Hey Trish, What do I do when my Facebook account is hacked? I received an email saying someone changed my password and I’m locked out!! I have personal photos and videos I don’t want the world to see.
Hi there, and thank you so much for your important question. First and foremost, I’m so sorry that you’re experiencing this situation. I can only imagine how stressful and frustrating it is, and I completely understand your desire to keep your account – and your personal and sensitive information – to yourself. With that said, thank you so much for so bravely raising this issue. It’s one that, I promise you, many Ask Trish readers have likely faced at one time or another; according to some reports, thousands of Facebook users report being hacked every day. So do know that you’re not alone – and that you shouldn’t feel ashamed. This is not your fault, and as stressful of a situation as this is, it’s not the end of the world, and there are steps you can take to try to secure your account and/or keep the hacker away.
That’s exactly what I’ll get into in this brief – but hopefully handy – post. Below, I include a step-by-step guide of what to do when your Facebook (or general social media account) is hacked. Let’s get right into it:
- Keep an eye out for a hack. In your case, it’s clear you’ve been hacked – as you said, you received an email saying someone changed your password (and you know for a fact that that was not you). As a general note for our broader audience, though, you should keep your eyes peeled for a hack. Sometimes, the hack is more subtle, or the hacker may not lock you out by changing your password – so keep an eye out for other things, like your email being changed, your name being changed, friend requests being sent to people you don’t know, or messages that you didn’t author being sent to people you don’t know.
- If you think your account has been compromised, act fast to try to change your password and secure your account. Go to your social media account’s Settings and change your password immediately. You should ideally also log out of all sessions and log back into your account using your new password.
- If you’re too late and your password has already been changed, leverage your social media’s tools to secure the account. In Facebook’s case, for instance, you can visit this page to try to secure your account; you can also report the incident to the social media company (for Facebook, you can also do that via the link above). I know this is a frustrating, time-consuming process (and that lots of folks never hear back), but with a little persistence, you might succeed (I’m crossing my fingers that you do).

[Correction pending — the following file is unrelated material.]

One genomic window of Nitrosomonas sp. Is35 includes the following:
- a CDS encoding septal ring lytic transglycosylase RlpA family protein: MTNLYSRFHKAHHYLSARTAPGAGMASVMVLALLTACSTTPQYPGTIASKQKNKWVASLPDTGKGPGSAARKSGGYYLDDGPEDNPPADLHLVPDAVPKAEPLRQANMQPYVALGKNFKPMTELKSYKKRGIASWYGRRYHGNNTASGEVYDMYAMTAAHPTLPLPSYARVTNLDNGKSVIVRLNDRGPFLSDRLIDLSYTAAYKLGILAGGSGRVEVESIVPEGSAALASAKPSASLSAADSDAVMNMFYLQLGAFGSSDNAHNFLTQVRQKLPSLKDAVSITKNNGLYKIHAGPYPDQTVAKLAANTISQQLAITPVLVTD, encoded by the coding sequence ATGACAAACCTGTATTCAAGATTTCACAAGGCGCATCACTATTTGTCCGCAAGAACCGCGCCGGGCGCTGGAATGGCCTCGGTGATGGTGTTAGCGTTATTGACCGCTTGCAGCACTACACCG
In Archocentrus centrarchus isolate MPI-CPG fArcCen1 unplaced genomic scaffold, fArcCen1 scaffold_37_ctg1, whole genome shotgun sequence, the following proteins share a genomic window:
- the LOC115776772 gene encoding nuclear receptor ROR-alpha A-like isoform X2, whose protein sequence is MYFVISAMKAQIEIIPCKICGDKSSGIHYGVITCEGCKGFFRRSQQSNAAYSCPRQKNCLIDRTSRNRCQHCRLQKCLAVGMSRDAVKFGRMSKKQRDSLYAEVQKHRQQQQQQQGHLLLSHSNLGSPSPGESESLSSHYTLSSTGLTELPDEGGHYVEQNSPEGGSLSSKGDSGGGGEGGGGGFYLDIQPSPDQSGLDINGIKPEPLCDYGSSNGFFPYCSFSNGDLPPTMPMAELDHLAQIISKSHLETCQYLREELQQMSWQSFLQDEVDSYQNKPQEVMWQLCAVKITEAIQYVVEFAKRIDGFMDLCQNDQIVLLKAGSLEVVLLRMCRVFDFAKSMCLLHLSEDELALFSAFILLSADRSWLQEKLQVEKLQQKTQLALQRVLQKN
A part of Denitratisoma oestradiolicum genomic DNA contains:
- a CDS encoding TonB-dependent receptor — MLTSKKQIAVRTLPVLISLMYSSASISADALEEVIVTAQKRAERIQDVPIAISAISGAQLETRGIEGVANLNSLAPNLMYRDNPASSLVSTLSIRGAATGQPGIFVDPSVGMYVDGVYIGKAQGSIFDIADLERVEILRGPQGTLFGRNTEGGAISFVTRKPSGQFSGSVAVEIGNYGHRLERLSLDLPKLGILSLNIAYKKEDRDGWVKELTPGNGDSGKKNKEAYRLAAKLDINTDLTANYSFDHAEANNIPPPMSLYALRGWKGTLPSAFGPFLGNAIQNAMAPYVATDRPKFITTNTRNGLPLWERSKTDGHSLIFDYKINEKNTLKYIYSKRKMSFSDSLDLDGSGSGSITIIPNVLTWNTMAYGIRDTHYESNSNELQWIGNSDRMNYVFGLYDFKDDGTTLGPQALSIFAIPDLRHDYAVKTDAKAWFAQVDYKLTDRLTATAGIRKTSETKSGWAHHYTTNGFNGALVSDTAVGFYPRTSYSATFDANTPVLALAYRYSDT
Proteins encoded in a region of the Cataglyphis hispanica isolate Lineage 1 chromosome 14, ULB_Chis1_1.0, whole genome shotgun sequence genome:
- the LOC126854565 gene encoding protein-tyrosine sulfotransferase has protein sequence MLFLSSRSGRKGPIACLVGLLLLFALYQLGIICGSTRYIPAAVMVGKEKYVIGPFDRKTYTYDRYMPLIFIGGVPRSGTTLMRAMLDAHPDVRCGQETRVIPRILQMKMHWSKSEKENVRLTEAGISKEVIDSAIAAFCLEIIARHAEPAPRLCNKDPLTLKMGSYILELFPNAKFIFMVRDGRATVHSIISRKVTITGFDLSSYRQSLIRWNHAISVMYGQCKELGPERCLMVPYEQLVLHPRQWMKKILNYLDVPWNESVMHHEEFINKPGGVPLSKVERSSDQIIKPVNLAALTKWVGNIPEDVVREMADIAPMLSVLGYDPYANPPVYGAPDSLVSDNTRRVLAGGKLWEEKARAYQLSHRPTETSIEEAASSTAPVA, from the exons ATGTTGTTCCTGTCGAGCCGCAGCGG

- If you’re worried that the hacker might/you know the hacker is engaging in behavior that can harm you/your reputation or your friends, get ahead of the problem by letting your friends know. On your other social media accounts, for instance, you can let family and friends know that you’ve been hacked and that they shouldn’t, for instance, respond to messages or click on any links that are sent to them. (Indeed, many hackers will use the hack to send viruses or scams to a victim’s social media network.)
- ^To that end, you can create a new social media account on the platform – with a new, fail-safe password – to reclaim your identity and persona. In your bio, say something like, “My account @hackedaccount was hacked! This is my new account.”
- If things get scary, get the support you need immediately. Sometimes, hacker situations can get a lot worse than a virus…hackers can sometimes threaten to expose sensitive information or personal photos unless victims pay them or satisfy another condition. These situations are, of course, incredibly scary. First and foremost, as hard as it is, do not panic. It’s a tough situation, but it’s not one that defines or in any way degrades you. Capture evidence of the extortion (e.g., screenshots) and try to get to support straightway – for instance, as a minor, you may be able to turn to law enforcement for help.
I hope you find this post a valuable tool as you navigate a tough situation. I’m so sorry again that this happened to you, and I’m sincerely hoping, on your behalf, that the situation doesn’t become worse in any way. In any case, though, as I said, I promise that it’s not the end of the world. This isn’t your fault, and you should never feel worthless or ashamed as a result (the only person that should feel bad is the hacker).
Before we part ways for this week, one last thing: whether you’re an #AskTrish regular, or you’ve just started recently watching #AskTrish videos or reading these posts, don’t hesitate to share any of your thoughts, musings, or questions about the Internet here. Your topic just might be featured in next week’s TikTok/blog post! Remember, any time you share a thought or question, our entire community learns from you – and there’s really a good chance there are other youth wondering the same thing. So take a chance – and just 2 minutes – to fill out that form! And never: anything on your mind is fair game. No matter what you’re thinking about/needing advice on, I’m excited to hear from you and hopefully offer some helpful advice.
Thank you all,